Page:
Do these voices sound familiar? I hear the chorus of agreement! It’s not that I haven’t been writing. I have! Just not blog posts. I’ve been writing web page source code. I can do basic HTML tables with my eyes shut, but go much beyond that, and I’m swimming in deep water with no life preserver.
I’m writing this source code for the new Heart and Craft of Life Writing site that will appear online, surely by the end of the weekend. I’ve dreamed of having my own website for years, and did set up Ritergal's Story Site on ThirdAge.com in 2001. That was fun, but I became overly ambitious on page design, and didn’t continue to feed it. Now, with the books ready to hit the shelves, it’s definitely time.
During this time of tedium, Stephanie West Allen, a fellow writer and blogger, sent me this cartoon, which she also posted on her blog. I can definitely relate. This is how I've been feeling much of the time for the past few days, while trying to find the missing > or whatever is keeping my page from displaying properly.
Web Code Writer -- well, dang! The animation isn't working. Go see it on Idealawg.
All told, writing code is not so different from writing stories. I began with a clear purpose and a sense of what I want the page to look like. I even sketched a layout, to make it easier to keep track of the tables, much as you might write an outline for a complicated story. After much wheel spinning with presumably user-friendly web editor programs, I backed out to a simple text editor and typed it all in. For me, in the long run, that’s simpler and gives clean, lean, fast-loading code. That was my initial draft. Then came the endless changes and tweaks and flipping through references to get it to the point I want it to be.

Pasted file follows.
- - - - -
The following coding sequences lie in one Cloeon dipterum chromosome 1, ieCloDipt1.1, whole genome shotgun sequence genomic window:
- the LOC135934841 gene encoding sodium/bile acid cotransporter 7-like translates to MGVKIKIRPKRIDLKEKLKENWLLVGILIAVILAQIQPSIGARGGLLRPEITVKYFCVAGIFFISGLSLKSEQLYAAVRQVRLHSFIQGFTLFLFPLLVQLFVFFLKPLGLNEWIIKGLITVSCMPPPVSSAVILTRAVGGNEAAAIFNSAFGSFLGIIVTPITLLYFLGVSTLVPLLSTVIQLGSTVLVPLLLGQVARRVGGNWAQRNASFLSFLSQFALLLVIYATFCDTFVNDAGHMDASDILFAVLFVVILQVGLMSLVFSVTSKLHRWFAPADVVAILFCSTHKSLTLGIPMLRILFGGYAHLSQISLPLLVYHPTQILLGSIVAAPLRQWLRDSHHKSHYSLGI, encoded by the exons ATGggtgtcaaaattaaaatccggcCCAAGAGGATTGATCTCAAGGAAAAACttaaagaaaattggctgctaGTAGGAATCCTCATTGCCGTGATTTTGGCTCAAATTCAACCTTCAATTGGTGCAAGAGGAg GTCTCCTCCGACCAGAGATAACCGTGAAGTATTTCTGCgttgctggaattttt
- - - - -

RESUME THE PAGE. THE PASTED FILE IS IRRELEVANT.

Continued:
Even the trial and error with the web editors is similar to writing stories. For some difficult stories, I start on the keyboard, then try writing by hand, and maybe move out to the sun porch (in the summer) or scrub a floor to get the words flowing, or something similar.
I’ve learned a lot. I have a lot more to learn. All writing is like that. Until the day I die, I expect to be finding new and innovative ways to thread ideas and memories together and get them on paper. I hope they’ll delight, inspire or enlighten others, but if not, I’ll enjoy the trip. That’s what I also hope for from my web adventure.
Meanwhile, back to the initial topic of blog posts: Yes, I did get behind. Sooner or alter, we all do. Were this not in a public forum, I’d probably let it slip and not beat myself up. As things stand, blogs and writing groups are the two most powerful ways I know to keep the words flowing. I highly recommend both, and I thank you readers for the comments that let me know you are there and relating. You make it all worthwhile!
And now, two minutes before midnight, here we are: a finished blog. I did it!
Sharon Lippincott, aka Ritergal
Countdown: Seven more days until Shelf Time. Get involved: Urge your bookstore to stock The Heart and Craft of Lifestory Writing. Request it at your library, and tell your friends.>